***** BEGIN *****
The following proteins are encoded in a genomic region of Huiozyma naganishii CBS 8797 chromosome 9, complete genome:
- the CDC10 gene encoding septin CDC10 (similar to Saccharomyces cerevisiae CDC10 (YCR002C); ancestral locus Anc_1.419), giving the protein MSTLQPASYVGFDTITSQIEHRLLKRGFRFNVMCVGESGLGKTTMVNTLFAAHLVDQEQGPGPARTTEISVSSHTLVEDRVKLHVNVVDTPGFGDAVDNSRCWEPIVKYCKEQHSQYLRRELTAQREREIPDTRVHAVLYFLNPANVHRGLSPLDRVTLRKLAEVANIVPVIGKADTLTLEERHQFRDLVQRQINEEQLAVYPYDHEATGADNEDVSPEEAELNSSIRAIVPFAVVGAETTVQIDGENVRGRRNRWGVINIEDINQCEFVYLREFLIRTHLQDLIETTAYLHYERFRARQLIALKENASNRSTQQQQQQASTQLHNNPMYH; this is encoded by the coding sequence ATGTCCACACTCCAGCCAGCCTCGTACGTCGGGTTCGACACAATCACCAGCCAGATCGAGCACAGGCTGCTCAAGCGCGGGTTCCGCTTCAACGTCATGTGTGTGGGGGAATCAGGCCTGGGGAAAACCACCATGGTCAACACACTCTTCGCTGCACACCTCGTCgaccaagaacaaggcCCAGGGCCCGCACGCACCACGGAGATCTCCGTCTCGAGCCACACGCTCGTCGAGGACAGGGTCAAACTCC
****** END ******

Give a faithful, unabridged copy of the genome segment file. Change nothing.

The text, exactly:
The following proteins are encoded in a genomic region of Huiozyma naganishii CBS 8797 chromosome 9, complete genome:
- the CDC10 gene encoding septin CDC10 (similar to Saccharomyces cerevisiae CDC10 (YCR002C); ancestral locus Anc_1.419), giving the protein MSTLQPASYVGFDTITSQIEHRLLKRGFRFNVMCVGESGLGKTTMVNTLFAAHLVDQEQGPGPARTTEISVSSHTLVEDRVKLHVNVVDTPGFGDAVDNSRCWEPIVKYCKEQHSQYLRRELTAQREREIPDTRVHAVLYFLNPANVHRGLSPLDRVTLRKLAEVANIVPVIGKADTLTLEERHQFRDLVQRQINEEQLAVYPYDHEATGADNEDVSPEEAELNSSIRAIVPFAVVGAETTVQIDGENVRGRRNRWGVINIEDINQCEFVYLREFLIRTHLQDLIETTAYLHYERFRARQLIALKENASNRSTQQQQQQASTQLHNNPMYH; this is encoded by the coding sequence ATGTCCACACTCCAGCCAGCCTCGTACGTCGGGTTCGACACAATCACCAGCCAGATCGAGCACAGGCTGCTCAAGCGCGGGTTCCGCTTCAACGTCATGTGTGTGGGGGAATCAGGCCTGGGGAAAACCACCATGGTCAACACACTCTTCGCTGCACACCTCGTCgaccaagaacaaggcCCAGGGCCCGCACGCACCACGGAGATCTCCGTCTCGAGCCACACGCTCGTCGAGGACAGGGTCAAACTCC